If you suffer from fatigue, sleep disorders like insomnia or just struggle to get a good nights sleep then the below healthy sleep habits might make all the difference.
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Try to incorporate the following sleep practices on a daily basis:
Stick to a schedule
Try committing to a similar bedtime and wake up time every day as this will help to regulate your body clock.
Dim the lights
If your lights have a dim function – use it! Alternatively, turn lights off completely 30 minutes before bed and light candles instead. A relaxing ritual each night will help to prepare your body and mind for sleep.
Detox from technology
Limit electronic devices from at least 30 minutes before bedtime. If you like to read before bed, ensure it is a physical book or e-reader that doesn’t emit blue light. Blue light tricks your brain into thinking it is still day time, reducing hormones like melatonin, which help you to relax and reach a deeper level of sleep.
Before resorting to more drastic measures like sleeping pills, which come with a whole host of negative side effects, try adding a magnesium supplement to your daily routine. Magnesium has been found to assist sleep regulation. Studies show that 72 percent of adults do not receive the recommended daily intake of magnesium. A magnesium deficiency, can impact energy, sleep, muscle recovery, cardiovascular support and brain function. Recently, adaptogens have been trending in wellness for their ability to reduce stress and increase energy (like Ashwaghanda nature’s anti-anxiety herb!)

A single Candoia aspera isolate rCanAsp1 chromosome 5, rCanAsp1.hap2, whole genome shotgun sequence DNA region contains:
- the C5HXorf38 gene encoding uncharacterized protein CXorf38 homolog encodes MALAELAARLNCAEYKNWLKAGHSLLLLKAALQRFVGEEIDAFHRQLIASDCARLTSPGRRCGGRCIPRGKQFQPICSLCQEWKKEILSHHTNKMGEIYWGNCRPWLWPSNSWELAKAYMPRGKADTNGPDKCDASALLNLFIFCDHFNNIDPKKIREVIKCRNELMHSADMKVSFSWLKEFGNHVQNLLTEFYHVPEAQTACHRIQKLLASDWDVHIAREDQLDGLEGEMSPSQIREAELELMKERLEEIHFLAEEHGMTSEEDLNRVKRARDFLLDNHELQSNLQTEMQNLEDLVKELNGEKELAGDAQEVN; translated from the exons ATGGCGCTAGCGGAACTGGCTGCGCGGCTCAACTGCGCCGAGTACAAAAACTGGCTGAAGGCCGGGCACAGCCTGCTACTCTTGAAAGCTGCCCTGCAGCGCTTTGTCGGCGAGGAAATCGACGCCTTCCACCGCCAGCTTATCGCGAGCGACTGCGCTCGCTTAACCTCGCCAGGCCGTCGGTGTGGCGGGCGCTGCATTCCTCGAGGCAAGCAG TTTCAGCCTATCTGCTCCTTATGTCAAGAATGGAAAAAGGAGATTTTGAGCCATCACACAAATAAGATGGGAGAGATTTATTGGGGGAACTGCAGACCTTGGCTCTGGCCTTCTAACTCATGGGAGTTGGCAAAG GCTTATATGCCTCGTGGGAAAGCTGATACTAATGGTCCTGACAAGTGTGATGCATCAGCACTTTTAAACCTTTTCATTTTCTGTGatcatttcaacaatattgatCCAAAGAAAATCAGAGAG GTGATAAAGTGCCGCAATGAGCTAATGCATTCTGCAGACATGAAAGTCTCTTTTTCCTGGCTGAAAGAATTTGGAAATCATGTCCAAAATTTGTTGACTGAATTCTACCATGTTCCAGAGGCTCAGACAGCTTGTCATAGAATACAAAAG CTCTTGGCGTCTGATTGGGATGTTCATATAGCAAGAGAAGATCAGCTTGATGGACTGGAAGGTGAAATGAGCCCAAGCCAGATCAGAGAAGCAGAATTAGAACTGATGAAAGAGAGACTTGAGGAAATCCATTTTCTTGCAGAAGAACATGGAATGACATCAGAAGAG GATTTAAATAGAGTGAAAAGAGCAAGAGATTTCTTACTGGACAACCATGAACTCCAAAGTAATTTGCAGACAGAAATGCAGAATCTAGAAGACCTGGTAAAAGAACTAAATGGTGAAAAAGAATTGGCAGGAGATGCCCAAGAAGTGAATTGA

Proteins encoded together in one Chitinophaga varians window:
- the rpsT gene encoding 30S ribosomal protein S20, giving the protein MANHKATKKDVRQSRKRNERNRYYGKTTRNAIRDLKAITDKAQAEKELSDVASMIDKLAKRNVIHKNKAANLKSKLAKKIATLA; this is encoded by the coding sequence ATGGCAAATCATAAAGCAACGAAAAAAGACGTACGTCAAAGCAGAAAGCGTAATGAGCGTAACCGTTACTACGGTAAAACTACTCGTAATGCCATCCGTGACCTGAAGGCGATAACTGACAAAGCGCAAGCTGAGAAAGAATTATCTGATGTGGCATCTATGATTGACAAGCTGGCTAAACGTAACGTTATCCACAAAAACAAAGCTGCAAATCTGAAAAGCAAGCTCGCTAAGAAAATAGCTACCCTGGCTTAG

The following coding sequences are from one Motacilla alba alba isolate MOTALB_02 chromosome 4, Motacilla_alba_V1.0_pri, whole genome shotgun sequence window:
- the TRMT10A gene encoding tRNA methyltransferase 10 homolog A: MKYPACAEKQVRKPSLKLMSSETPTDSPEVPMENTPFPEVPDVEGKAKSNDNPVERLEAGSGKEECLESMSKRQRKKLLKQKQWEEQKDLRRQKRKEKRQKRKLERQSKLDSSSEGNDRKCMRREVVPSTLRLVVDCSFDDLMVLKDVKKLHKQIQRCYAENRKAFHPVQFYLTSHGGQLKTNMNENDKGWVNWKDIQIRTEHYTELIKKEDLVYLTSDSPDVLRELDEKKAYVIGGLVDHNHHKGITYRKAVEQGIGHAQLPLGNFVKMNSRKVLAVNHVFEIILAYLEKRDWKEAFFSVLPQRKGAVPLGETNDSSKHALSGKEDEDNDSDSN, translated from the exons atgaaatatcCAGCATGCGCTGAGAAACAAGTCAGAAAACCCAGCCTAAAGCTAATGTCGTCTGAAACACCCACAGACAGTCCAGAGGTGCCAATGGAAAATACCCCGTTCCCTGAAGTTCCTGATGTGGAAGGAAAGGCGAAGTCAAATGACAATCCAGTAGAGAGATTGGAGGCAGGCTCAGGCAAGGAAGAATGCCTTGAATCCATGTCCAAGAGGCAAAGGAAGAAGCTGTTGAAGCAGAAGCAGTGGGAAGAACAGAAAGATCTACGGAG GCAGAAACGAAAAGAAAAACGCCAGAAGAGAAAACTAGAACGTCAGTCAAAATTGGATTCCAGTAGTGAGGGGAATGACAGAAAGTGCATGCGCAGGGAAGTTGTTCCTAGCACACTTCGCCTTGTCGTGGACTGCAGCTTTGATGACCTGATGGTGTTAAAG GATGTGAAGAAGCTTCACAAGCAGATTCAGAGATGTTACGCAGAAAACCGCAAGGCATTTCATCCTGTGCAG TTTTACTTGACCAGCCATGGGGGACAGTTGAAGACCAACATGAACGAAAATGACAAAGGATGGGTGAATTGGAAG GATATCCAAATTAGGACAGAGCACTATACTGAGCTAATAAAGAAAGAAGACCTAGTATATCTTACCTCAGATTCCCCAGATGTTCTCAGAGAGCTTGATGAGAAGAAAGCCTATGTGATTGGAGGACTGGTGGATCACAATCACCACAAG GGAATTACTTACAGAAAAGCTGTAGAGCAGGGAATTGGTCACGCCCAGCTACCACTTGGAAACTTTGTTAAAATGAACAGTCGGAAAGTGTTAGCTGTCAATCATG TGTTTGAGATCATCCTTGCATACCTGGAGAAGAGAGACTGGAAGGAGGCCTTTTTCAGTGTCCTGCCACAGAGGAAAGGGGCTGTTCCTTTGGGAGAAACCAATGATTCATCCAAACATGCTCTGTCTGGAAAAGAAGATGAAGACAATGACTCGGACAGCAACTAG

Remove clocks from vision/arm’s reach
Don’t charge your phone near the bed – if you suffer from sleep anxiety, you’ll likely feel anxious and inclined to check the time throughout the night. Move your alarm clock and phone to another area of the room.
Exercise during the day
Regular exercise doesn’t just deliver external benefits; it can significantly help with sleep problems too. Those who exercise regularly fall asleep faster and deeper. Being functional doesn’t have to be boring – try working out with your partner or secretly exercising at work. Ideally if you can, get outside to exercise – nature has been found to reduce stress, which is one of the biggest causes of poor sleep.
Avoid alcohol and heavy meals in the evening
There’s a link between food and sleep: both can disrupt your natural sleep cycle, particularly large or spicy foods, which can cause discomfort and indigestion.
A room that’s too hot or too cold will affect your quality of sleep, so take a little time to ensure the temperature of your bedroom is right for you.
No caffeine after 2 p.m
While caffeine definitely serves a purpose – to wake you up – it also stays in your bloodstream for up to eight hours. When consumed late in the day, the stimulation of your nervous system may stop your body from naturally relaxing at night.
Limit daytime naps
While tempting, those daytime siestas do not do your sleep problems any favours! While there are benefits of a quick nap, for those with issues sleeping during the day it can confuse your internal body clock, meaning you may struggle to nod off later or suffer from an interrupted night’s rest. While some people need lots of sleep, others can operate on a lot less, which might be you – if you’re napping you might be having too much sleep, which could be keeping you awake.